Ontarians continue to carry record levels of personal debt and for many residents, a consumer proposal or a personal bankruptcy becomes the only way out of financial trouble.
We update this page for monthly data trends as they are released by the Office of the Superintendent of Ontario.
Updated for March 2022.
2022 Consumer Insolvency Filings
Consumer insolvencies remained flat year-over-year in Ontario and Canada-wide in March 2022, despite a jump from February volumes. A strong month-over-month increase from February to March is not unusual historically and does not indicate a return to high filings, yet. Ontario insolvencies in March were virtually unchanged compared to the prior year while Canadian volumes fell a modest 0.3%.
Bankruptcies were down 12.3% year-over-year in Ontario, and down 18.9% across Canada. Growth in proposals held overall insolvency volumes flat year over year, with Ontario consumer proposals up 3.9% and Canadian proposals up 8.2%.
Consumer proposal statistics
Growth in consumer proposals was modest enough in March to lower the share of proposals as a percentage of all insolvency filings to 78.5%. Proposals continue to be the dominant debt relief option for insolvent Canadians.
Predictions for the coming months
Consumer insolvencies remain at unprecedented lows through early 2022.
While not imminent, we expect an increase in consumer insolvencies in 2022, although likely not until Fall.
As we have said before, it is not how much debt a consumer has, but their capacity to repay that debt and households are seeing dramatically increased budget pressures.
Canada’s inflation rate hit 6.8% in April 2022, with much of the increase hurting basic household budgets. Groceries rose 9.7% in April with meat costs up 10.1%, fresh vegetables up 8.2% and staples like bread up 12.% and pasta up 19.6%. Gas has now surpassed $2 a litre, up 36.3% compared to April last year. This rise in the daily cost of living will add further stress to indebted households.
Consumers with credit capacity will borrow to make ends meet, reversing the trend over the past two years where we saw consumers paying down debt. Those already in debt will begin to miss monthly payments. Both these actions are precursors to an eventual rise in consumer insolvencies. What is unknown, is how much borrowing capacity consumers have to weather this storm.
Canada Revenue Agency has begun aggressive collection activity for CERB overpayment as noted in their May 10, 2022 statement. The Office of the Superintendent of Bankruptcy has also confirmed that CERB ineligibility or overpayments are dischargeable in a bankruptcy or consumer proposal. We continue to expect an increase in collections by the CRA as the interest holiday on outstanding tax obligations ends. This will continue the trend in tax-driven insolvencies we saw in 2021.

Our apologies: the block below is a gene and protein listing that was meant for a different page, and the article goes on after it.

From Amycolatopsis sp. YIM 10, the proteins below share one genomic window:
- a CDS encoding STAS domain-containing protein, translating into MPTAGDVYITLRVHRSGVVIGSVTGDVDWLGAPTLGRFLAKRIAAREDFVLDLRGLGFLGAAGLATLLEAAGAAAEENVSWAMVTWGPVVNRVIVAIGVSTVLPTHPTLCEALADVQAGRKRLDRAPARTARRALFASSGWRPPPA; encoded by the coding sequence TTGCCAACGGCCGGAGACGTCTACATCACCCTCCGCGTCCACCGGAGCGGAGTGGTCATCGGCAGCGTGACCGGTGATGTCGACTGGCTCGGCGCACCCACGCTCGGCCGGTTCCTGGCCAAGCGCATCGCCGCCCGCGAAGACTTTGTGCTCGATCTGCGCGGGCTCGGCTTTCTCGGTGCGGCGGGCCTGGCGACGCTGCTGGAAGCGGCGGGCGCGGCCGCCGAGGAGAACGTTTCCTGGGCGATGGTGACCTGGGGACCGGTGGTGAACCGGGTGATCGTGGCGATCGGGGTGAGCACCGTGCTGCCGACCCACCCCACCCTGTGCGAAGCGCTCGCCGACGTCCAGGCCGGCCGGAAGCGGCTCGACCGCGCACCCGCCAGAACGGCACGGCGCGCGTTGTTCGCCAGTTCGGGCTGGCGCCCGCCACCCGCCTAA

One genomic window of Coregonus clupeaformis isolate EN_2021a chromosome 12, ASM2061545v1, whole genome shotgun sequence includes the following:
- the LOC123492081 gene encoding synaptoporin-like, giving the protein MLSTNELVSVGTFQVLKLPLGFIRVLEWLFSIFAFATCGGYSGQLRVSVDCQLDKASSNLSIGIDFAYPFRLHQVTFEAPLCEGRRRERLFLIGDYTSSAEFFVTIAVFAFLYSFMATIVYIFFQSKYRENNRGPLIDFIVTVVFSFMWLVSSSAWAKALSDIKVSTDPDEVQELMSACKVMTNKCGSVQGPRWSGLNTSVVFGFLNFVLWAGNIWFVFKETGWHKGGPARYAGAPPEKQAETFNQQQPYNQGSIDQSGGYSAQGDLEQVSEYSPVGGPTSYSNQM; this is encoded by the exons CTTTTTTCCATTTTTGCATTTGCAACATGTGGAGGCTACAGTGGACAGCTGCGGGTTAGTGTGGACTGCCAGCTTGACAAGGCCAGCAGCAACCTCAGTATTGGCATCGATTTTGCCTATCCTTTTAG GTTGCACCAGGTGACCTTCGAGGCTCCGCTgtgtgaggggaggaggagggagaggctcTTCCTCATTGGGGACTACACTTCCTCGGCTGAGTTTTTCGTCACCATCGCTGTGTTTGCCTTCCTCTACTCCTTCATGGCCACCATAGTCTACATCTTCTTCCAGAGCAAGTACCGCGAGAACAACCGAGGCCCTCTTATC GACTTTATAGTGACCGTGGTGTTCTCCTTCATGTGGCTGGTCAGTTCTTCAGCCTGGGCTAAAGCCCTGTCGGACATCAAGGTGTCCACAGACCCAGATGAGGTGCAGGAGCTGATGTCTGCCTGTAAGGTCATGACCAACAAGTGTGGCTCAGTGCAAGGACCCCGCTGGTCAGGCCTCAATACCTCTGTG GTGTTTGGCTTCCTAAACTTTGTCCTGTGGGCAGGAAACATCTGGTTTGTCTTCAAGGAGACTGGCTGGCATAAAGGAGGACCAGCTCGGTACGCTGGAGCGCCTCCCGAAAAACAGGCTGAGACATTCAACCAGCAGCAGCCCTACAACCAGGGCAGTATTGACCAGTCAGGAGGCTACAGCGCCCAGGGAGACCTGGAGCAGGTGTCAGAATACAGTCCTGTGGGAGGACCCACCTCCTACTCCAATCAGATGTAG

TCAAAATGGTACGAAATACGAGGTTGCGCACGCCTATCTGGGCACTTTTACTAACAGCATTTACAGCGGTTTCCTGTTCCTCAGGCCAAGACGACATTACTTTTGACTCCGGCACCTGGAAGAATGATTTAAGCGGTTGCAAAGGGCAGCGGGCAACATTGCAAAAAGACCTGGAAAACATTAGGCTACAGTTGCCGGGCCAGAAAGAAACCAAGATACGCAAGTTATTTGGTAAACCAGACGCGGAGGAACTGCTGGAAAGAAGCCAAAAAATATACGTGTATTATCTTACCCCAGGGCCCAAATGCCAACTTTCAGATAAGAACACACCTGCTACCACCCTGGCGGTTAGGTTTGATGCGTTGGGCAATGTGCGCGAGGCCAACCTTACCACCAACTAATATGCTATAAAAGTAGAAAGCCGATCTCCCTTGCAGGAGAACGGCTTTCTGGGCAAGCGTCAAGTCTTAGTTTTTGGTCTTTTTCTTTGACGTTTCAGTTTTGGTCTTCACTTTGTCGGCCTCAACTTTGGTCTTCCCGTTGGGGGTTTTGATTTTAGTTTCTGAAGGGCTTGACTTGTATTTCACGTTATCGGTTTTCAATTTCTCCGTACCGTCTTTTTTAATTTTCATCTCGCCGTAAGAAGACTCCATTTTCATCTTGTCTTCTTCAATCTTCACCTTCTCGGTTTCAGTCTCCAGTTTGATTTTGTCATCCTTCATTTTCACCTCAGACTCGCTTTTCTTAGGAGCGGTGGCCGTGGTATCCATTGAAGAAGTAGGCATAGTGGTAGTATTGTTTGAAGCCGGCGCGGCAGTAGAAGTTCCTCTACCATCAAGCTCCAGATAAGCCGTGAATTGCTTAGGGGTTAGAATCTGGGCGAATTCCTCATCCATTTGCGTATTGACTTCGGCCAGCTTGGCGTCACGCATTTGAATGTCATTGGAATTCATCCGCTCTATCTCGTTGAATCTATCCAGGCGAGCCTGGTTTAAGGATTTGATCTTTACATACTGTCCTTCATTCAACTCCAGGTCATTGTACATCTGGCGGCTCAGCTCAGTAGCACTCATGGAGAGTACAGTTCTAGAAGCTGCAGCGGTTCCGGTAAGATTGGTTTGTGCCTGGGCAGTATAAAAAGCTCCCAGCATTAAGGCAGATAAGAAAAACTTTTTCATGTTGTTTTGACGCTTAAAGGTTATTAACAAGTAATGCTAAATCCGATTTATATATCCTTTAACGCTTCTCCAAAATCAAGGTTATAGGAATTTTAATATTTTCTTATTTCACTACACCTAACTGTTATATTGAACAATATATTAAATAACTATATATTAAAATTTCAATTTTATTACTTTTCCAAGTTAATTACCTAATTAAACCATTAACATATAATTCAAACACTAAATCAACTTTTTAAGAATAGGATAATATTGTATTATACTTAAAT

For those with variable debt, or renewing mortgages, higher interest rates will lead to higher debt repayment obligations and make it more difficult for indebted homeowners to consolidate consumer credit through their home equity.
Housing prices have fallen in many markets although not enough to impact consumer insolvencies yet. Our Homeowners Bankruptcy Index remained low at 1.3% in April 2022. A dramatic drop in house prices, however, will lead to higher consumer proposals.
Ontario Consumer Insolvency Statistics by Region 2021
COVID-19 continued to have an unusual impact on consumer insolvencies in 2021. Ontario insolvencies ended the year down 10.8% and Canadian consumer insolvencies declined 6.6%.
In total, 30,327 Ontarians across Ontario filed for insolvency in 2021. Personal bankruptcies fell 17.7% and consumer proposals declined 8.2%. Proposals as a share of Ontario insolvencies increased to 75% in 2020, from 73% in 2020.
Below is a summary of insolvencies by geographic region as summarized by Hoyes Michalos based on insolvency statistics by FSA provided by the Office of the Superintendent of Bankruptcy (OSB). Regional FSA allocations may differ slightly from annual economic region data provided by the OSB as the regional data summarized by Hoyes Michalos provides additional location details than is available by economic region.
|Consumer Insolvencies||Total Growth||Growth Bankruptcy||Growth Proposal||% Proposals|
|City of Toronto||1,902||-13%||-9%||-14%||77%|
|Newmarket & Area||574||-14%||-8%||-16%||75%|
|North Bay Region||342||-17%||9%||-26%||67%|
|Orangeville & Area||234||-8%||-31%||-2%||84%|
|Parry Sound-Huntsville Region||205||-15%||-28%||-9%||75%|
|Sault Ste. Marie Region||327||-8%||-28%||10%||63%|
|Thunder Bay Region||505||8%||-24%||40%||65%|
|*Region includes surrounding rural areas|
Who files insolvency in Ontario?
The average insolvent debtor looks much like the average person in Ontario. They are working and struggling to make ends meet. To read more about what the average bankrupt looks like, see our bankruptcy research study: Joe Debtor.
For commentary and information about consumer insolvencies and debt issues in Ontario, contact:
J. Douglas Hoyes
CA, CPA, Licensed Insolvency Trustee
CA, CPA, Licensed Insolvency Trustee